Tomorrow comes today as Langdon commences his Demon days

Note: This article is part of a series using a valuation method called Player Approximate Value (PAV) to evaluate trades for fairness and balance. Elsewhere, you can read much more about the method and theory behind PAVYou can also read about PAPLEY, the projection method used to derive expected future PAVs, which has been revised for 2019.

Ed Langdon has been one of Fremantle’s brightest young prospects, but under the radar externally, finishing in the top five in the Doig Medal in the last two season. With Fremantle’s engine room largely powered by Fyfe, Mundy and Walters, Langdon often operates in the outside layer – moving the ball forward.

Langdon has notionally been labelled as a “wing” – a term that’s probably more usefully labelled as an “outside midfielder”. Langdon often floats around the back of stoppage clearances, but drops back to grab intercept ball (he rates highly for a midfielder in this respect). Unfortunately, he turns the ball over more than he intercepts, and creates a slight possession deficit as a result.

He’s also often used as a link man by the Dockers, getting a lot of uncontested ball – indicating that he is able to find space easily on leads or by quickly reading the situation of play. As a result, Langdon may provide a decent weakside swing option opposed to the tall timber that the Demons will likely have down the line next year (Tomlinson, Gawn, McDonald et al).

For a Demons side losing a player in Jordan Lewis, who has played a similar role in the past two seasons, they may have found a young, cheap and quicker replacement.

PAV rated Langdon, at the age of 23, as Fremantle’s fourth most valuable player in 2019, a pretty good level of output for a relatively young player and about in line with his finish in the Best and Fairest. The trade roughly equates him to being worth an earlyish second rounder, but when considering the quality and quantity of footy that Langdon likely has ahead of him, a top ten pick would not have been unreasonable.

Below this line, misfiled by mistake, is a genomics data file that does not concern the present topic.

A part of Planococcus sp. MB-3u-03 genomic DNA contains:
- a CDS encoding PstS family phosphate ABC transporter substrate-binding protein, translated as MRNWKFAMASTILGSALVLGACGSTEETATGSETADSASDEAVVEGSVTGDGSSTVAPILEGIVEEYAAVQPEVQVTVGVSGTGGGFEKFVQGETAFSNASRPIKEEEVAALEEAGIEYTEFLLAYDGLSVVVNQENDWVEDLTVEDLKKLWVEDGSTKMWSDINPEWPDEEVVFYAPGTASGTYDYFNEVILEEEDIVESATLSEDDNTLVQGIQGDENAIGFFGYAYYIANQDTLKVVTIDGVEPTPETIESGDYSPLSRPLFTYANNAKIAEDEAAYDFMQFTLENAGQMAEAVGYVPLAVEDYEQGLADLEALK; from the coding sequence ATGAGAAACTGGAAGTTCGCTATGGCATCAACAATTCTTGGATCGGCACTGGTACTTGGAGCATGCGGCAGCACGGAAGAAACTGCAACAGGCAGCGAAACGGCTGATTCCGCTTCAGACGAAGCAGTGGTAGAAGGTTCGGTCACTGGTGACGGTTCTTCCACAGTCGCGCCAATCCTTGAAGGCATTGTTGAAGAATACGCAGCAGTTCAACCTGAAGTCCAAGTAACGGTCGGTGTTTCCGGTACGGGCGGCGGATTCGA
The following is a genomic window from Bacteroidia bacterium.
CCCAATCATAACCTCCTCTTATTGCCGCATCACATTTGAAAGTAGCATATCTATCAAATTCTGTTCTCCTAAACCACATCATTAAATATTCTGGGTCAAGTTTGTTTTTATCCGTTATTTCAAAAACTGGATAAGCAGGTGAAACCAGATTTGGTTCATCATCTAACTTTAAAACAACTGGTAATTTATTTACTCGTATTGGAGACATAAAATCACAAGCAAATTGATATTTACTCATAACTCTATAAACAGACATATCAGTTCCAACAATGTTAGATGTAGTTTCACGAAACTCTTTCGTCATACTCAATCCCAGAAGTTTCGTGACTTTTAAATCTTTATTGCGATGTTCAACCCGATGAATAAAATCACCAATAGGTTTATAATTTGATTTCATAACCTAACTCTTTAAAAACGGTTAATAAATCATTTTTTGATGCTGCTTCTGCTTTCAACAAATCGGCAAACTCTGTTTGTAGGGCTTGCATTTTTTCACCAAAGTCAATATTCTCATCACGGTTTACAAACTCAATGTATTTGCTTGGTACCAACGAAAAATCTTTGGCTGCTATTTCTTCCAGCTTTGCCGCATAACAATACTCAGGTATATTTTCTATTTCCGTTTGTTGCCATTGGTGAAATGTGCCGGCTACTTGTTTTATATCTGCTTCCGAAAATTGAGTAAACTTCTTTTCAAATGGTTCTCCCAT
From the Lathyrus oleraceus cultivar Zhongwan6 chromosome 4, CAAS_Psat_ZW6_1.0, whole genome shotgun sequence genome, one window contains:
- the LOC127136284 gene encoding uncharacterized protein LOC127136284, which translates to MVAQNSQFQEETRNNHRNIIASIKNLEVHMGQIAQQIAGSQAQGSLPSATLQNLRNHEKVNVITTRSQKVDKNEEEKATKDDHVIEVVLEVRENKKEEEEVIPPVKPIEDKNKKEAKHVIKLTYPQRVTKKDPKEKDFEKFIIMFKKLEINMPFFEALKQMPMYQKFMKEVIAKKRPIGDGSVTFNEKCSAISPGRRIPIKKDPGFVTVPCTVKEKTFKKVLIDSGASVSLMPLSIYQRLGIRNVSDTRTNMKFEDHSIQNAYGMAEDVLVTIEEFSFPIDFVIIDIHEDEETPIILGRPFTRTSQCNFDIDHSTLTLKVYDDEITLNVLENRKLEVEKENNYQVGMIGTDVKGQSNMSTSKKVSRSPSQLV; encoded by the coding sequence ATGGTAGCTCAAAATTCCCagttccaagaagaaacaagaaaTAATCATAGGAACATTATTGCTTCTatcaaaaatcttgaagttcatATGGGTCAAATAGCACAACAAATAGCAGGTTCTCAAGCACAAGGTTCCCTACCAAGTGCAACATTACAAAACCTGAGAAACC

The trivial upgrade in this year’s draft position for Fremantle is probably less important than the extra future second round pick, the Dees giving a pick in this range up for 2020, after having just gained Hawthorn’s in the Frost trade.

Seen in conjunction with the somewhat soft Frost trade, the net value gain and loss for Melbourne is pretty much breakeven. Frost probably left for too little but the Dees are potentially getting good returns here, gaining at a long term contributor at a discount given the years of service he should provide.

Immediately, the Demons should end up well ahead here by getting a quality player for a pick that is unlikely to play this year (pick 79, excluding mature agers) and a future selection that cannot possibly play in the AFL next year.

Verdict: Just on the edge of fair, but likely favours Melbourne both short term and over the journey.

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